But it’s not just the sheep farmers that Monbiot is controversial about – fellow nature conservationists fall well into the firing line too. After being taught the ecological benefits of upland moors, boggy heaths and lowland meadow for so long, it’s strange to realise just how comparatively lacking in wildlife they really are compared to wildwood – the ‘rich biodiversity’ wildlife groups manage such land for tend to be a few butterfly or wildflower species for example. It’s the part of the book that will leave most naturalists really starting to evaluate whether this national trust approach to conservation is really the best large-scale way of doing things. There’s certainly a place for chalk meadows and rough grassland in areas of heavy agriculture, where such ‘wildlife-friendly’ farming is the only alternative, but how do we draw the line? The naturalist Peter Marren, in his review of the same book in British Wildlife Magazine, states “Without bare downs and heather moors, and even sheep-grazed dales and hillsides, a lot of our plant and insect species would lose their habitats. Dreaming of big beasts is intoxicating stuff, but it would be a hollow victory to have Wolverines back in our woods but no butterflies, and no primroses, either.” The likely similar views of most of our conservation NGOs would be intriguing to hear.
In summation, Feral comes as close to a literary great as a natural history non-fiction can be (regrowth on coppiced trees is a defence strategy against damage from primeval elephants – magical stuff), taking an incredibly exciting conservation concept and wiping away any doubt of whether it was merely fantasy through Monbiot’s convincing arguments and unabounding enthusiasm. There are many who will describe rewilding as over-ambitous, impossible and inconceivable – when you’re talking about wolves and bears roaming around Wales once more, that isn’t surprising.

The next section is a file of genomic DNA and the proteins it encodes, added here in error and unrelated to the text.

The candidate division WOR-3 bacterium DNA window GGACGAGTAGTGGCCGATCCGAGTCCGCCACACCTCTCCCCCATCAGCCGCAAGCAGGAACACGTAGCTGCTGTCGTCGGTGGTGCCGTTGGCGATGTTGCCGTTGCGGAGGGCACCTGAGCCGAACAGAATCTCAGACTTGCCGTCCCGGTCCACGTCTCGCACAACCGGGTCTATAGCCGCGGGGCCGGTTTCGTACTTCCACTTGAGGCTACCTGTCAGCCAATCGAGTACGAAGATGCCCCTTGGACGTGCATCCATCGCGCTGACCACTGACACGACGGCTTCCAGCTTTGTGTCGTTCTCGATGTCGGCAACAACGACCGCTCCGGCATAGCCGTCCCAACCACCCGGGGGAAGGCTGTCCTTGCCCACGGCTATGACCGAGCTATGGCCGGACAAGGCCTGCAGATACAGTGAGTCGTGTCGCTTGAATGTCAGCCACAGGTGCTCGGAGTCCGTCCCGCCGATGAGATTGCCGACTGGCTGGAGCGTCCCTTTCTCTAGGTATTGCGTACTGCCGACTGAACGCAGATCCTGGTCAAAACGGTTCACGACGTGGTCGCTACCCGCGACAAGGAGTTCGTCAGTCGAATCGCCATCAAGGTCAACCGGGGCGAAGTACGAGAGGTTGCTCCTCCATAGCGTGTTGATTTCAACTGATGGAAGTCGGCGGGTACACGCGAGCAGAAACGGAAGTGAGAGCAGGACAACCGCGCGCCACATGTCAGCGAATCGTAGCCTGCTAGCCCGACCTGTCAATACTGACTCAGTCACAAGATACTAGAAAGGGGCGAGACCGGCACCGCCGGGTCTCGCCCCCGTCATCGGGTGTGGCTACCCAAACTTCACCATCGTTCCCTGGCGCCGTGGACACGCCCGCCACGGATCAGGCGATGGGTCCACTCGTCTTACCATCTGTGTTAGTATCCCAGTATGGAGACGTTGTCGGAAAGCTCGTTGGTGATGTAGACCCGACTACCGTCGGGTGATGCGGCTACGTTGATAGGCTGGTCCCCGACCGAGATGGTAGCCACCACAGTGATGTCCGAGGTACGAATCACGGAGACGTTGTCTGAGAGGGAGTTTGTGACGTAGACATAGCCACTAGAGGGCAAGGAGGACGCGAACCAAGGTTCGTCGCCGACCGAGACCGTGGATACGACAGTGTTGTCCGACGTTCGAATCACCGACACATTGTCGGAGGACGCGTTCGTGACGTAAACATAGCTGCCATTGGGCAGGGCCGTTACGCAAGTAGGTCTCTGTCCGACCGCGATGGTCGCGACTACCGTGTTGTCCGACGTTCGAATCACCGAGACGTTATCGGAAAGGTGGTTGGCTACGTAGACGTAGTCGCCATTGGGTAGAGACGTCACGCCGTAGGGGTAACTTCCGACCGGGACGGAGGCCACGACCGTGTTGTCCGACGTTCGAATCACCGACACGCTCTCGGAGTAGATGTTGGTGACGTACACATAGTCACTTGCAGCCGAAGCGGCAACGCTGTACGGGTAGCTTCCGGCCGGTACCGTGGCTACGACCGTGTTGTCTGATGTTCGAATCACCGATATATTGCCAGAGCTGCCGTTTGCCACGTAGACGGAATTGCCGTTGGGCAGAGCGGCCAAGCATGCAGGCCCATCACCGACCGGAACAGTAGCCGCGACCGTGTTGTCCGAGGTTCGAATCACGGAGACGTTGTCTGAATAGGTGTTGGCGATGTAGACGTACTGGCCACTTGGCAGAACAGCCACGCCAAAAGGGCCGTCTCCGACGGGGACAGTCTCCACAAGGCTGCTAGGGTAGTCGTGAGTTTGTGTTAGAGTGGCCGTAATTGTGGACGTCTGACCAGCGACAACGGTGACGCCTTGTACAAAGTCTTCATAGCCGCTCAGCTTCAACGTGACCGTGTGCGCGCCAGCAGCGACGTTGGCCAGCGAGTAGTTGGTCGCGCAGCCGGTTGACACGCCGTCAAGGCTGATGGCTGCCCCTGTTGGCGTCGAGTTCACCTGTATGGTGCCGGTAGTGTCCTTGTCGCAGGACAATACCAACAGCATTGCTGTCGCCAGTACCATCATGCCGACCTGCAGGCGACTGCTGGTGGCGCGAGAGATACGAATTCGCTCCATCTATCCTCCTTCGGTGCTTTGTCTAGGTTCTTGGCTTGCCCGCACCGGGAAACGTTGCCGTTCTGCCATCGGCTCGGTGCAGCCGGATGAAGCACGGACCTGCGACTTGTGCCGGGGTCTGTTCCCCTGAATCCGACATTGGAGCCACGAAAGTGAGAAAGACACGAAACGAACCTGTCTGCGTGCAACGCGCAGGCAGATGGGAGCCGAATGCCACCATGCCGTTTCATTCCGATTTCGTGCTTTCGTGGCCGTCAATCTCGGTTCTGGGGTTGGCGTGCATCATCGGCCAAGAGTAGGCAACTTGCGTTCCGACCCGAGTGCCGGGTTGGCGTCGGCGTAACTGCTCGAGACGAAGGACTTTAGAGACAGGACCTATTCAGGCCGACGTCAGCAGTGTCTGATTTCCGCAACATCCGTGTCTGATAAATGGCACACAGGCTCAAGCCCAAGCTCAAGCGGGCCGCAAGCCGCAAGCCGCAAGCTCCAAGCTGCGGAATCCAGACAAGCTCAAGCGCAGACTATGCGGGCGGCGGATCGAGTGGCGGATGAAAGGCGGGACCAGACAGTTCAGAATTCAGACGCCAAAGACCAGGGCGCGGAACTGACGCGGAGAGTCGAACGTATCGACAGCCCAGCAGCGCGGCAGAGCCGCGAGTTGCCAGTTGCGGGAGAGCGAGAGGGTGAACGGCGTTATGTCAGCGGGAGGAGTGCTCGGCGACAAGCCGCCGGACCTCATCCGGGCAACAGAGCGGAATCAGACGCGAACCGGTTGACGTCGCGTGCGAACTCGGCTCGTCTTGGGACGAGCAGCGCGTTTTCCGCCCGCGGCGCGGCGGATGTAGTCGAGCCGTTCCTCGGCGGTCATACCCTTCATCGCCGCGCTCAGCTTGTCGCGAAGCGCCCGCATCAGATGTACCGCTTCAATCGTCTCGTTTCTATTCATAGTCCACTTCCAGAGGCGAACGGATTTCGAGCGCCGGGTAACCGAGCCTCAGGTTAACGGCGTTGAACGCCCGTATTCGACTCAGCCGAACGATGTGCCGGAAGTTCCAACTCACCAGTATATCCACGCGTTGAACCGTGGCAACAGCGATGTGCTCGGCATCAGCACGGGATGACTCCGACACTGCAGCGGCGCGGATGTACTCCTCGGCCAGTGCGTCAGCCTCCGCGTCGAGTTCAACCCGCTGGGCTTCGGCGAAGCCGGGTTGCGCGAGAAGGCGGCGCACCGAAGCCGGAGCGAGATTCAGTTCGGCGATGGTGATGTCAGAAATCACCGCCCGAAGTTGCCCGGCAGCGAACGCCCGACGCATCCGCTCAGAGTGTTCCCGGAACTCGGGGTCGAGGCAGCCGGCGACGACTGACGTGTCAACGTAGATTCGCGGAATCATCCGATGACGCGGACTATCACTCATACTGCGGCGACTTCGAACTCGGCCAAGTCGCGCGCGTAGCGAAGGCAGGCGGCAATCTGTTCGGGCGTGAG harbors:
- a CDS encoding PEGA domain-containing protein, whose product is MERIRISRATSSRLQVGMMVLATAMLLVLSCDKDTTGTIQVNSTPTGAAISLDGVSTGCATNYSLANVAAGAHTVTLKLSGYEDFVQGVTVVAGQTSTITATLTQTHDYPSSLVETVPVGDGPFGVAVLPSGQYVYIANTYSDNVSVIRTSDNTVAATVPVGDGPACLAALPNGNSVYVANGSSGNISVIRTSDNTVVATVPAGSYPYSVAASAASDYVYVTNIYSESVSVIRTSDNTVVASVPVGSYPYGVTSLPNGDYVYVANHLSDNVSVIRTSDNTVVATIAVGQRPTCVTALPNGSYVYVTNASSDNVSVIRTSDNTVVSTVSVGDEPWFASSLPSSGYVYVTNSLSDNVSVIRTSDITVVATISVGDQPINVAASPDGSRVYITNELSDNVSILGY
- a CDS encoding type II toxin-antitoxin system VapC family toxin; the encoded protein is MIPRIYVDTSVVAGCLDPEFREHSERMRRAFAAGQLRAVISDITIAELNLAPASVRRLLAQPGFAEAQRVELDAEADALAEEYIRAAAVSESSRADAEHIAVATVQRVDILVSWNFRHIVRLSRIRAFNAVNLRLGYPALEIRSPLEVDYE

But the greatest successes in wildlife conservation were impossible and inconcievable once. In a restless country that needs both a more effective method of preserving nature and bringing the wild back to an urbanised population, Feral stands as the first call to an ecological revolution – quite literally, it reawakens something ‘feral’ inside your own soul, leaving you craving for forests where you can walk a day without a break in the canopy, where wild boar & beaver enrich the ecosystem once more through their feeding habits, where wolf & lynx could be behind any corner, unseen but so very much there. Up there with other revolutionary natural history texts like Silent Spring & The Diversity of Life, Feral is a must-read.